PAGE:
In ruin are the spacious, splendid halls
With frozen forest of white columns where
The Tartar Khan his palace builded fair,
Where loneliest the shrilling cricket calls.
The ivy blackens over shining walls
Enscribing in gigantic letters there
Some curse Belshazzar-like: Beware! Beware!—
Then black as crèpe from crested columns falls.

Within the burnished banquet room there sings
The fountain of the harem pure and clear,
Just as of old it sang in twilights drear.
But whither love and fame speed—on what wings?
When all things else must perish these endure!
Yet both are gone! The fountain ripples pure.
(source: Project Gutenberg)

Tahtali-Jami Mosque in Bakhchysaray
Tahtali-Jami Mosque

A short documentary movie about Bakhchysaray from 1930

Rock’s value

Around Bakhchysaray there are several trails. One of them runs beside Uspensky Cave Monastery and heads straight to Chufut – Kale.

Only a small portion of the Uspensky Cave Monastery is available for public view, and more specifically the Orthodox Church, which is completely made in rock. The entrance is restricted because also these days it serves as a male monastery.

The entrance to the Church is free, but if someone feels the need – s/he can make a sacrifice for its maintenance. Before entering, one can also buy devotional items and special thin candles (called “ofirky”), which the faithful light on and put on a special holder during the services or when visiting the Church. This lit candle is a symbol of love, sacrifice, light and prayer.

Church and Monastery in Bakchysarai
Stairs leading to the Church and Monastery
Chufut-Kale in Bakhchysaray
The city made of rock – Chufut-Kale

After a walk through a small forest (where a campsite islocated), and moving slightly uphill, one reaches the gates of the rock city Chufut-Kale. To enter the area one should pay an entrance fee of 40 UAH. The city is not open day and night, and the march to it takes between 2 – 3 hours – it is a good idea to leave earlier to see it, it is really worth doing so!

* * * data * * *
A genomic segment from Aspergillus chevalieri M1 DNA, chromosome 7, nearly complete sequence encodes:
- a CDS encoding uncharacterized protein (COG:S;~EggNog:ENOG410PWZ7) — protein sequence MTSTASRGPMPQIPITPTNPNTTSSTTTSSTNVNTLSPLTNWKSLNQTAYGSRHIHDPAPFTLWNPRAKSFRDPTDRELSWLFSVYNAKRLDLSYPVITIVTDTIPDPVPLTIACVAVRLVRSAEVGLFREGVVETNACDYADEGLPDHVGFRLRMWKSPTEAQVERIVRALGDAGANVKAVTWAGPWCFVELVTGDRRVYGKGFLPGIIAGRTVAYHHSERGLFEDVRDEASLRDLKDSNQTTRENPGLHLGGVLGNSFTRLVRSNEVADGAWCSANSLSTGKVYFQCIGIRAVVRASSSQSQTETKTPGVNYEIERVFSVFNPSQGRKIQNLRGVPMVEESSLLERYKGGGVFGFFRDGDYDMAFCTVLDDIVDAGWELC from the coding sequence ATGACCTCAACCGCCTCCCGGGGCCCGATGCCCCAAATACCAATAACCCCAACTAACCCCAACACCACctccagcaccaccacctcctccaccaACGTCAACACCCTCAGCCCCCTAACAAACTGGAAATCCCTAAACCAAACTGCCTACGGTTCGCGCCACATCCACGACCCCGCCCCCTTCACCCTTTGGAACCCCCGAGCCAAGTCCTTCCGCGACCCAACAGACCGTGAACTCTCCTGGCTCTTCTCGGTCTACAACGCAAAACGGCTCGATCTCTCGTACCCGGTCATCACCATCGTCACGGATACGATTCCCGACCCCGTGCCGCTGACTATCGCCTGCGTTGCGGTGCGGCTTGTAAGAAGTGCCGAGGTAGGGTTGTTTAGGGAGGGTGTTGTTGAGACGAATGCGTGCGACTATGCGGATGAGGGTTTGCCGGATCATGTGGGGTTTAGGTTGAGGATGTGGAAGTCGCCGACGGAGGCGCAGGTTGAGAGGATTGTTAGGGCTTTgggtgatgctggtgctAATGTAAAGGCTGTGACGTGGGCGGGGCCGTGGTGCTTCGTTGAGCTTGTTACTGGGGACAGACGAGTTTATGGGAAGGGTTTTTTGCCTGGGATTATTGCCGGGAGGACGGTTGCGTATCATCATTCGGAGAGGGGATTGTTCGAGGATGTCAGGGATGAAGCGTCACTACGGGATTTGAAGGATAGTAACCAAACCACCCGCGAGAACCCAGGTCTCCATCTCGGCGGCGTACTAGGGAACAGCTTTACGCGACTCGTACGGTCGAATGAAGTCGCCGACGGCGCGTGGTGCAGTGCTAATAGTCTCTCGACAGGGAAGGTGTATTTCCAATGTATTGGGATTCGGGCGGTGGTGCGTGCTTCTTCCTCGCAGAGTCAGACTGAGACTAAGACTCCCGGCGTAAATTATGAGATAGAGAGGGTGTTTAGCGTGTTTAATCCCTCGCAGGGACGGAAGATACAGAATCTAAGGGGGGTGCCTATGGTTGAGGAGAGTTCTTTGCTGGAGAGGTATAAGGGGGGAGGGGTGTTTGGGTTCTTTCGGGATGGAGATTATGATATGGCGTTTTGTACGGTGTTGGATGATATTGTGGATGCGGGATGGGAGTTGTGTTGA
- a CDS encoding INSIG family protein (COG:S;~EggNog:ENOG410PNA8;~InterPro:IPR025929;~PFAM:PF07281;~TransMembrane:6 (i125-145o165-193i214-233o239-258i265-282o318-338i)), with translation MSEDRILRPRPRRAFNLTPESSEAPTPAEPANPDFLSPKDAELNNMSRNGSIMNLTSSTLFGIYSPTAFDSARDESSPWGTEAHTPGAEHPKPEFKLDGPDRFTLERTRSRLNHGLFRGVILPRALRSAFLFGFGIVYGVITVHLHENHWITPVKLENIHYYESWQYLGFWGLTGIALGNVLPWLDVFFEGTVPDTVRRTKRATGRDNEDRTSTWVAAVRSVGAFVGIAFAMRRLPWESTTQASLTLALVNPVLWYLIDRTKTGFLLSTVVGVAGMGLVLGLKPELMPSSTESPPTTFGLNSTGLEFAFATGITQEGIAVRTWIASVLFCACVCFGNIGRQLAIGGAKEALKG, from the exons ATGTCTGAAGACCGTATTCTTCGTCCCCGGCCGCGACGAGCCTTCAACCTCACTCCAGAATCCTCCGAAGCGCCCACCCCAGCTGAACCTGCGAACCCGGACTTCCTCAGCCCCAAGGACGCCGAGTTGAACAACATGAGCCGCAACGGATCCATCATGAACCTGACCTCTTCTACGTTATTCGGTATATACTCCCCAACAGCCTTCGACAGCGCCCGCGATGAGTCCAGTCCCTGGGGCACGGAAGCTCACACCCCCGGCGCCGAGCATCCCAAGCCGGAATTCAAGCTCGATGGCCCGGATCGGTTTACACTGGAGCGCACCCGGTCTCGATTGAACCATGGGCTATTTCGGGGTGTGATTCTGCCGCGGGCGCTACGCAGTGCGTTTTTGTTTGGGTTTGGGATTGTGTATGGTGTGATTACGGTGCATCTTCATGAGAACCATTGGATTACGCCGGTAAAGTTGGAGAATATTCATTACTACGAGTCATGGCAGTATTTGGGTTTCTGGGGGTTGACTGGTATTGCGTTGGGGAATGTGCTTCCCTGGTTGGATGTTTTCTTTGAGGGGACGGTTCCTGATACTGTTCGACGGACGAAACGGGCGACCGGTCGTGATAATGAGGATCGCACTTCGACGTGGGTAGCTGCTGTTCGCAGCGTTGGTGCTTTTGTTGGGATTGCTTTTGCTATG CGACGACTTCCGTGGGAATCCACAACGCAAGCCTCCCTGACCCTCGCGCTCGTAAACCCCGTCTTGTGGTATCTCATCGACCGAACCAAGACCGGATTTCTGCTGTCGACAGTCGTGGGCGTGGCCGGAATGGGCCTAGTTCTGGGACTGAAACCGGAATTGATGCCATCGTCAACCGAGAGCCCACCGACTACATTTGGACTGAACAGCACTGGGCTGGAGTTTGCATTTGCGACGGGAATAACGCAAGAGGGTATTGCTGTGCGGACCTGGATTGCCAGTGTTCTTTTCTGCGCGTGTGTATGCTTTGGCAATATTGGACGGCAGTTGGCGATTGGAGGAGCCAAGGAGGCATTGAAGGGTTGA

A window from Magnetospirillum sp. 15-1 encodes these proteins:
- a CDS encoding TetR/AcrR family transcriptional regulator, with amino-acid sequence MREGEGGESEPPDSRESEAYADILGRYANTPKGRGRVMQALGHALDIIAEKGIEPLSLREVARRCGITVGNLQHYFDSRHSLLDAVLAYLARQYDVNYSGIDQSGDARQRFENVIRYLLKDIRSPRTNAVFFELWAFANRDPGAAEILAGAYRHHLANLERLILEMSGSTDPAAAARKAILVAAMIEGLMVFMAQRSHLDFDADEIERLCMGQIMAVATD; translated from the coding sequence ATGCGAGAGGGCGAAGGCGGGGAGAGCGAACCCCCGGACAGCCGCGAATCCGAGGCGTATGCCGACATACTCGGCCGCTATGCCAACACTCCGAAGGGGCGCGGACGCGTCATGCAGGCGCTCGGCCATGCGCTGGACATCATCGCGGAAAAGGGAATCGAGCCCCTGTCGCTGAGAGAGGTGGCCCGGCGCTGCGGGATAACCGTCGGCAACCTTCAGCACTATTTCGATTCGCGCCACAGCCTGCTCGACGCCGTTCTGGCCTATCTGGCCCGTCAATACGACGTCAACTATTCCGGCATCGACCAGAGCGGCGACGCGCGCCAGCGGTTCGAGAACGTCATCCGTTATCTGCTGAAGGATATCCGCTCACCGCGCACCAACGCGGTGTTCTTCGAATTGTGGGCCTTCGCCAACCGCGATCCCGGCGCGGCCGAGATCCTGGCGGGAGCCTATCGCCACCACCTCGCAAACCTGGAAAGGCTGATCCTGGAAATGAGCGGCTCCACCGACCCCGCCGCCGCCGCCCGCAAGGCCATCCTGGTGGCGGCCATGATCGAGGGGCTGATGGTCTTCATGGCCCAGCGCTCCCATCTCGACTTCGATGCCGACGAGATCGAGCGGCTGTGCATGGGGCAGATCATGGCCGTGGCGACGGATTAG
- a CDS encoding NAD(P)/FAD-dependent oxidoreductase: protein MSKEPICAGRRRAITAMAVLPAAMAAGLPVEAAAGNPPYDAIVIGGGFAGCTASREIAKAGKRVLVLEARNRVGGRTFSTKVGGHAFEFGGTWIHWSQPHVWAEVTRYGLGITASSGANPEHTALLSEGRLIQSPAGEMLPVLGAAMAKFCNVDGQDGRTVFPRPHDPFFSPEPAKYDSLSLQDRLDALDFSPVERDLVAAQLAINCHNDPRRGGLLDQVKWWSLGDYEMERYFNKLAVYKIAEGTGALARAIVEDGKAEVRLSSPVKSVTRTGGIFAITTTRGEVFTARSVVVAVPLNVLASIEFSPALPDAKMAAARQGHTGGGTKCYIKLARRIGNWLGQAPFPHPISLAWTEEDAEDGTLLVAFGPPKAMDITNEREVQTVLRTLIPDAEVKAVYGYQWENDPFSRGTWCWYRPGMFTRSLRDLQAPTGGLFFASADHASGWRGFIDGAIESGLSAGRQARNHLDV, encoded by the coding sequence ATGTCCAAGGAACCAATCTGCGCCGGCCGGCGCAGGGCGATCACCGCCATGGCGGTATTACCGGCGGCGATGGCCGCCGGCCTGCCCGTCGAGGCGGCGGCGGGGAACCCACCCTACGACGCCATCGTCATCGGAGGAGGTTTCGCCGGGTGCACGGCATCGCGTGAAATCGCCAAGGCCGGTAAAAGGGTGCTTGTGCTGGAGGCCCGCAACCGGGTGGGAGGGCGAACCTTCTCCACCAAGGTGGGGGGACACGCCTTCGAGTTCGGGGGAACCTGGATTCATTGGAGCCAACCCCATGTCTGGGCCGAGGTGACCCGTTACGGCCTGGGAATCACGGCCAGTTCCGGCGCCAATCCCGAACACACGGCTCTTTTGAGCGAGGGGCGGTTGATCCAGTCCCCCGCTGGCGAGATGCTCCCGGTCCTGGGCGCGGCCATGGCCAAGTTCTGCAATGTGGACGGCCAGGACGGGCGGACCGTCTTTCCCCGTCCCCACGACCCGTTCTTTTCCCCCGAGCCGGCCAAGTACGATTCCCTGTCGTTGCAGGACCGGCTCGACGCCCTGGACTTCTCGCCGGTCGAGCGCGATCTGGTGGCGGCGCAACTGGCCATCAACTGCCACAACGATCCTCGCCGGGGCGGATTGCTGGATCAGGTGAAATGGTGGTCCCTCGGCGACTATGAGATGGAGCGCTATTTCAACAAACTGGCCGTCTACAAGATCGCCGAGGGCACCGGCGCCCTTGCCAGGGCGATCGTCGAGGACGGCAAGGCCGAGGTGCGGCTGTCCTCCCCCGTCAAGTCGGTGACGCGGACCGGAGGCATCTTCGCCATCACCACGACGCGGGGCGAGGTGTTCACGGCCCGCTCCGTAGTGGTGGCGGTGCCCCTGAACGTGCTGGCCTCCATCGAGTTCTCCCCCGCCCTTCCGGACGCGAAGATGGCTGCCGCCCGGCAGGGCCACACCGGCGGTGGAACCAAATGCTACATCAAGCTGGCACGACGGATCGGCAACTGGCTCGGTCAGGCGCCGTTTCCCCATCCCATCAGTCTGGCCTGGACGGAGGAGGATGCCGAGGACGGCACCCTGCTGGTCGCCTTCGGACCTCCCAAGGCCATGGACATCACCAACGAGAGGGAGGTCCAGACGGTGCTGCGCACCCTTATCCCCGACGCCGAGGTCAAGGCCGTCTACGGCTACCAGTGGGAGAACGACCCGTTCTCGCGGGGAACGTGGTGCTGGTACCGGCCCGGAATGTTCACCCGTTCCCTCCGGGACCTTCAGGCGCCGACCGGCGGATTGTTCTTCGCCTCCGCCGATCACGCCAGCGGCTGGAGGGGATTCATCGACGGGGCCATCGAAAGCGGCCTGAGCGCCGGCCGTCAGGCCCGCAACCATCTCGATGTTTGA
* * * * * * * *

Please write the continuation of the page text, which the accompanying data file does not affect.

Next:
The majestic walls of rock town Chufut-Kale do not make it feel cozy – unlike the palace chambers they are definitely the opposite of glamorous. But I dare say that the builders should be highly respected. Drilling in rock in the sixth century certainly must have required a huge amount of work and time. Especially, that the city has as many as 46 acres!

Raw walls of the city served as a refuge for many different cultures: Alans, Polovtsy, Tatars, Armenians, Karaites, and even the Mongols!

Adam Mickiewicz in his Crimean Sonnets also did not omit Chufut-Kale, the title of one of his sonnets referring to the city is “The Pass Across the Abyss in the Chufut-Kale”. Also one of the scenes in the movie by Jerzy Hoffman “Colonel Wolodyjowski” was recorded here. Can you guess the scene without looking in online sources? 🙂

Mausoleum in Chufut-Kale, Bakhchysaray
Mausoleum in Chufut-Kale
Chufut-Kale, Bakhchysaray From this balcony there is a long way down 😉

This is not the end of the Polish accents in Bakhchysaray. Almost everyone who visited the Bakhchysaray noticed one thing: advertising sheets of Pruszyński Company in the city center 🙂

In a week you will have the opportunity to read about a place from where it is very easy to get from Bakhchysaray – extremely charming, alluring during hot summer and somewhat unpredictable in April when we visited it.